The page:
Sunday, July 29, 2012

The Little Town that Could

This past week we celebrated our 35th wedding anniversary. Over the weekend we went up over the mountain to the little town of Chemainus, home to painted murals depicting the town's history, charming homes and wonderful gardens. We had fun wandering throughout the town, snapping photos, talking, and admiring. Sometimes just an overnight getaway can provide that bit of distance from real life and enable relaxing disengagement.

Chemainus is also home to the Chemainus Theatre. We've attended a number of productions and save one, have thoroughly enjoyed them. Joseph and the Amazing Technicolor Dream Coat made me smile widely throughout. Such energy! 

A big bouquet of roses to the staff at the hotel. We arrived, as planned, on Friday evening. We had booked the night, dinner and the theatre. Unfortunately, I had reserved for Saturday evening, not Friday. The staff immediately called the theatre and the dining room and arranged for us to eat and watch the musical in spite of my mistake. We had excellent seats and a wonderful dinner.

My blog fix up (previous post) is coming along well, but it's so time consuming to take down photos from the blog, delete them separately in Picasa, resize them, then repost. A lot of posts lack photos, but I'm making progress.

Linking to Mosaic Monday, hosted by Mary of the Little Red House.


Sunday, July 22, 2012

A Little Break

Hello, dear readers:

I'm having some issues with Blogger and Picasa Web Albums. My blog will be available (I hope), but no new posts for awhile. I'll be taking down hordes of photos and resizing them to clear up space on Picasa Web Albums.

I knew that Blogger re-sized the photos before posting, but what I didn't realize is that when a file is uploaded without prior resizing, Picasa saves the original file, and mine are huge. Hence, I am out of space.

Hope to be back soon.

Thursday, July 19, 2012


I have a couple of major sewing projects on the go, which I'm having a hard time getting to. So I thought that if I stitched up a quick little something, I might feel more motivated. Last night I made these two small bags, perfect for tucking into a purse or overnight bag. They were fun and easy, but the zippers and resulting rounded corners irk me. I pondered the problem during the night (what a silly thing to keep me awake) and think I've come up with a solution. I'll let you know if it works, although I won't get to it for a couple of days.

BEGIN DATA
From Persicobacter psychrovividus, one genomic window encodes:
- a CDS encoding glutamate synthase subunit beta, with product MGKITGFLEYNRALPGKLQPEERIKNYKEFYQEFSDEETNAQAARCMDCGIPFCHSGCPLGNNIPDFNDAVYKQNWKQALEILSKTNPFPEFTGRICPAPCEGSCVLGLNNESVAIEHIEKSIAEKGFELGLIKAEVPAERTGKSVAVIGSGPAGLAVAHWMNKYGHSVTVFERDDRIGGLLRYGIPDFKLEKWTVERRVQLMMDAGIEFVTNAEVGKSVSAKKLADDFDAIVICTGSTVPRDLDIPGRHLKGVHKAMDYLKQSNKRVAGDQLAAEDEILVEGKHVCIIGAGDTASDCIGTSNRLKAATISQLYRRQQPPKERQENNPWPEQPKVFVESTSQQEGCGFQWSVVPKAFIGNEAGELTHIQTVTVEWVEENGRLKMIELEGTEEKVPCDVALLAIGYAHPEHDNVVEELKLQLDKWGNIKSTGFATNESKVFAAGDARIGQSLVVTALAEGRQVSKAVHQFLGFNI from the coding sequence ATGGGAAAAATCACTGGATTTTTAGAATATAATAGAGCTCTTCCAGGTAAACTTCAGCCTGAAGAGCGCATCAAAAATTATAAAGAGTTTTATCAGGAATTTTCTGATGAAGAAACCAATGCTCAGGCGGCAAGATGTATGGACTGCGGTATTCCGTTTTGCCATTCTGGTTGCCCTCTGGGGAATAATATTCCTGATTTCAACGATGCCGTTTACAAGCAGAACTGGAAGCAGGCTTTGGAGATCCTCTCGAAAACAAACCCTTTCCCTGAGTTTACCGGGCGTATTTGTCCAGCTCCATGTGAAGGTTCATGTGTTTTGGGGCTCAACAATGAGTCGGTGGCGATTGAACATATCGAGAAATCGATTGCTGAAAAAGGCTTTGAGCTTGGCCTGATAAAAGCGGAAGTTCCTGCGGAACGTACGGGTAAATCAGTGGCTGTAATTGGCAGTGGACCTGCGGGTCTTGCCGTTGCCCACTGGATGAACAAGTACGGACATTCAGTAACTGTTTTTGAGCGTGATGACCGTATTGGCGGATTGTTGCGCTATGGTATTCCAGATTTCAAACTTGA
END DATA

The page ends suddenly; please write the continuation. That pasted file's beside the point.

This week I made raspberry jam. Ashley was hankering for a lesson on jam-making so she made a batch of cherry jam. The darker jar there is the cherry. Jam is good for so many things, not just toast or bread.

Almond Strawberry Squares are a good example. Of course, these could be Almond/Walnut/Pecan/Hazelnut Strawberry/Cherry/Raspberry/Apricot Squares just as easily. Substitute at will.

On another note - has anyone migrated from Blogger to Wordpress? Why, or why not? I'm thinking of making the switch and would welcome words of advice from anyone who has considered or done it.

Wednesday, July 18, 2012

In my Garden

 In May we planted a few potatoes in chicken wire cages, hoping to grow towers of potatoes. Here they are in June. We kept adding more soil (and paper) as they grew. 

Here they are today. I don't know how many potatoes are actually growing there, but the greenery is amazing. Five feet high! The plants are in bloom, which bodes well for actual potatoes, but I'm still waiting to see what's really going on in the dirt there. It's been an interesting experiment so far.